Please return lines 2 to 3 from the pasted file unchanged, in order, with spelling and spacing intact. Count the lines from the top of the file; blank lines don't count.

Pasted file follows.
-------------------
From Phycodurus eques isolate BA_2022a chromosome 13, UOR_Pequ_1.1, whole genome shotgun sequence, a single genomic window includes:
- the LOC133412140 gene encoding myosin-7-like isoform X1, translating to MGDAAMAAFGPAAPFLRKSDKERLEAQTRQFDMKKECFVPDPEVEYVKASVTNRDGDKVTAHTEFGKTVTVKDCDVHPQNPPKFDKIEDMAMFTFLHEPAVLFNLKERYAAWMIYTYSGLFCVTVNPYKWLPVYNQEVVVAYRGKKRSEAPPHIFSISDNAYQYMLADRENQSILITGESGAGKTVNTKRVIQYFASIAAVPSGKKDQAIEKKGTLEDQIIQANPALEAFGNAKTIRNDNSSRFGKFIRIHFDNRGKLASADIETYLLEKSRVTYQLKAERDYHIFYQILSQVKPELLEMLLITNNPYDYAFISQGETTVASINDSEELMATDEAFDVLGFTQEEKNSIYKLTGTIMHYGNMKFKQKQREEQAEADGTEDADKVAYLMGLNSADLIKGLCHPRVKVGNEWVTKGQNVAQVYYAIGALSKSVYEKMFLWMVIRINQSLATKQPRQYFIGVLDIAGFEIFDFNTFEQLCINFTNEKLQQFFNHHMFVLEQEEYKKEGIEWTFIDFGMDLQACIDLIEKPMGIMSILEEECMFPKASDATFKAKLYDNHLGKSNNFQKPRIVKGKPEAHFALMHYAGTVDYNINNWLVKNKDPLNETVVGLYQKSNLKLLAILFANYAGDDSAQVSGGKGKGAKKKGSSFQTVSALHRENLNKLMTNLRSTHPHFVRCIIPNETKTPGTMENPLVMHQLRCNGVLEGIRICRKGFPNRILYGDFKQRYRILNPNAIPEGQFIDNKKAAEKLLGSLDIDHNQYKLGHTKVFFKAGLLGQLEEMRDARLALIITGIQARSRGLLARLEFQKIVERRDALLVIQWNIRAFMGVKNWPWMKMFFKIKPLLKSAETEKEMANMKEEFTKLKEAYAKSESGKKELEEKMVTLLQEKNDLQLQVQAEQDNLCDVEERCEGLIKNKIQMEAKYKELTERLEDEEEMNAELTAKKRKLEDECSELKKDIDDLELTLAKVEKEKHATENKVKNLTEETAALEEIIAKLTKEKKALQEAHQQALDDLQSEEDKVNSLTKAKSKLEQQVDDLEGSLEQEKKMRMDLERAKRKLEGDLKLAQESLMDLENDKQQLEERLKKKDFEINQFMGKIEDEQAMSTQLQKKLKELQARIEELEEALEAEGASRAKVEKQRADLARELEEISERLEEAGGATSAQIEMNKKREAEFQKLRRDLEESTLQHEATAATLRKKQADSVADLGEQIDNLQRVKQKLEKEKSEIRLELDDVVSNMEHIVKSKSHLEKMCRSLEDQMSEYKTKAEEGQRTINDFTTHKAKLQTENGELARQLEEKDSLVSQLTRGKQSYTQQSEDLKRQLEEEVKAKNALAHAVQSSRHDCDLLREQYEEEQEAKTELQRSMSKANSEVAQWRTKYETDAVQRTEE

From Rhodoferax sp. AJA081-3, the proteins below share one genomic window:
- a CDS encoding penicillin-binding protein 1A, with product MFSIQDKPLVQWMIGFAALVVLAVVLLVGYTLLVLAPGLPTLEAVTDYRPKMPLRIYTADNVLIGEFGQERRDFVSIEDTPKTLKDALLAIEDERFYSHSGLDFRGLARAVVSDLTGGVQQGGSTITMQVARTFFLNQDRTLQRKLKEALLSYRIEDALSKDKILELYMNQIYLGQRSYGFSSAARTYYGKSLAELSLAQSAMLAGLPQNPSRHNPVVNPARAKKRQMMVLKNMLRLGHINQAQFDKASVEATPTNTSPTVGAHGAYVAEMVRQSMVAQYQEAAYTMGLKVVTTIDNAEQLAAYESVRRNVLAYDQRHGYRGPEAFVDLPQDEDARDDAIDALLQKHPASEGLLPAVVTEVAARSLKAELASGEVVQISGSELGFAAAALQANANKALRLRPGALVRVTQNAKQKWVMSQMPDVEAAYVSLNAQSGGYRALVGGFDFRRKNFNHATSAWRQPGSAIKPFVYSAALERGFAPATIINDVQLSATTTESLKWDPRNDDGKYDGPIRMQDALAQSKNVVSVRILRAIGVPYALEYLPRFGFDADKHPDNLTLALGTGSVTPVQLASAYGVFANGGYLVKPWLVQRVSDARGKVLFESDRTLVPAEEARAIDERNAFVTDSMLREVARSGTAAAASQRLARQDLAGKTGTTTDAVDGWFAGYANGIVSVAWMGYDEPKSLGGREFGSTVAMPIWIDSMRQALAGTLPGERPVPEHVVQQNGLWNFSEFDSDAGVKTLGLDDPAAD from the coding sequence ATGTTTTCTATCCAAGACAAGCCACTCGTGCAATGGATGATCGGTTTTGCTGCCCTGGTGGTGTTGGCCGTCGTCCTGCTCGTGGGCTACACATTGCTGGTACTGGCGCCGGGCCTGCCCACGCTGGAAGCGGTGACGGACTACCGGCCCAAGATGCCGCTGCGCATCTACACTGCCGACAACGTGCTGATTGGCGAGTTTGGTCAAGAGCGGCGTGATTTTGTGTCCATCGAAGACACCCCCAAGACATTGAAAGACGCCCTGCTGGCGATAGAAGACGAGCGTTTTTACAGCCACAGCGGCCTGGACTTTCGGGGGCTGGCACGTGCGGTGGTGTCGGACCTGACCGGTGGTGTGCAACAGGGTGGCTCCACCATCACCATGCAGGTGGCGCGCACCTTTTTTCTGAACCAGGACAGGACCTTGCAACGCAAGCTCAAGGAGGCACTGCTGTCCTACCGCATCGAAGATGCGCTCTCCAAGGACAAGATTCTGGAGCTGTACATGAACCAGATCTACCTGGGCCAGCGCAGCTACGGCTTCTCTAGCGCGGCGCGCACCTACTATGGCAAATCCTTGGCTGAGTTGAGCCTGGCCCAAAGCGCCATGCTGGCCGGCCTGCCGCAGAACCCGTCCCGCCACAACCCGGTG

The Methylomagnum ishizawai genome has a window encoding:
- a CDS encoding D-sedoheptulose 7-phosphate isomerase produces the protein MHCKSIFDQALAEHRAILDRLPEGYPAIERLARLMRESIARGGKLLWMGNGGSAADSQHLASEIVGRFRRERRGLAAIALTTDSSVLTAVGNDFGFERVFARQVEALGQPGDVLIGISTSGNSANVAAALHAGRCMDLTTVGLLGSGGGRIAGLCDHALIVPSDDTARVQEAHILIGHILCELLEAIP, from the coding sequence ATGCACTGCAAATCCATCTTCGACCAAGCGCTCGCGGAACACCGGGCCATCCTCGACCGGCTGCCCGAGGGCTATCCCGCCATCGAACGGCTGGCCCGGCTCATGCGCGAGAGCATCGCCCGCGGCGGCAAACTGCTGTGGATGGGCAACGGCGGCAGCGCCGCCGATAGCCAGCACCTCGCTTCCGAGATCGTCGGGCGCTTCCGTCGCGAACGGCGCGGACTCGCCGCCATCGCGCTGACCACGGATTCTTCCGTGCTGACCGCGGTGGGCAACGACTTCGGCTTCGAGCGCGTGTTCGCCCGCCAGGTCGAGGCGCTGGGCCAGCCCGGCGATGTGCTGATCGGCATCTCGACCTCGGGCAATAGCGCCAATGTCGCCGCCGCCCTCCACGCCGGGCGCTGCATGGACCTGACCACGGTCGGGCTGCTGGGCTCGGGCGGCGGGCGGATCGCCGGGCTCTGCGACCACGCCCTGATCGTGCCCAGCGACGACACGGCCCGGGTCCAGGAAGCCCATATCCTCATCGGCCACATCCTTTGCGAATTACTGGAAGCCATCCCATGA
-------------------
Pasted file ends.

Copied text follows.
- the LOC133412140 gene encoding myosin-7-like isoform X1, translating to MGDAAMAAFGPAAPFLRKSDKERLEAQTRQFDMKKECFVPDPEVEYVKASVTNRDGDKVTAHTEFGKTVTVKDCDVHPQNPPKFDKIEDMAMFTFLHEPAVLFNLKERYAAWMIYTYSGLFCVTVNPYKWLPVYNQEVVVAYRGKKRSEAPPHIFSISDNAYQYMLADRENQSILITGESGAGKTVNTKRVIQYFASIAAVPSGKKDQAIEKKGTLEDQIIQANPALEAFGNAKTIRNDNSSRFGKFIRIHFDNRGKLASADIETYLLEKSRVTYQLKAERDYHIFYQILSQVKPELLEMLLITNNPYDYAFISQGETTVASINDSEELMATDEAFDVLGFTQEEKNSIYKLTGTIMHYGNMKFKQKQREEQAEADGTEDADKVAYLMGLNSADLIKGLCHPRVKVGNEWVTKGQNVAQVYYAIGALSKSVYEKMFLWMVIRINQSLATKQPRQYFIGVLDIAGFEIFDFNTFEQLCINFTNEKLQQFFNHHMFVLEQEEYKKEGIEWTFIDFGMDLQACIDLIEKPMGIMSILEEECMFPKASDATFKAKLYDNHLGKSNNFQKPRIVKGKPEAHFALMHYAGTVDYNINNWLVKNKDPLNETVVGLYQKSNLKLLAILFANYAGDDSAQVSGGKGKGAKKKGSSFQTVSALHRENLNKLMTNLRSTHPHFVRCIIPNETKTPGTMENPLVMHQLRCNGVLEGIRICRKGFPNRILYGDFKQRYRILNPNAIPEGQFIDNKKAAEKLLGSLDIDHNQYKLGHTKVFFKAGLLGQLEEMRDARLALIITGIQARSRGLLARLEFQKIVERRDALLVIQWNIRAFMGVKNWPWMKMFFKIKPLLKSAETEKEMANMKEEFTKLKEAYAKSESGKKELEEKMVTLLQEKNDLQLQVQAEQDNLCDVEERCEGLIKNKIQMEAKYKELTERLEDEEEMNAELTAKKRKLEDECSELKKDIDDLELTLAKVEKEKHATENKVKNLTEETAALEEIIAKLTKEKKALQEAHQQALDDLQSEEDKVNSLTKAKSKLEQQVDDLEGSLEQEKKMRMDLERAKRKLEGDLKLAQESLMDLENDKQQLEERLKKKDFEINQFMGKIEDEQAMSTQLQKKLKELQARIEELEEALEAEGASRAKVEKQRADLARELEEISERLEEAGGATSAQIEMNKKREAEFQKLRRDLEESTLQHEATAATLRKKQADSVADLGEQIDNLQRVKQKLEKEKSEIRLELDDVVSNMEHIVKSKSHLEKMCRSLEDQMSEYKTKAEEGQRTINDFTTHKAKLQTENGELARQLEEKDSLVSQLTRGKQSYTQQSEDLKRQLEEEVKAKNALAHAVQSSRHDCDLLREQYEEEQEAKTELQRSMSKANSEVAQWRTKYETDAVQRTEE

From Rhodoferax sp. AJA081-3, the proteins below share one genomic window: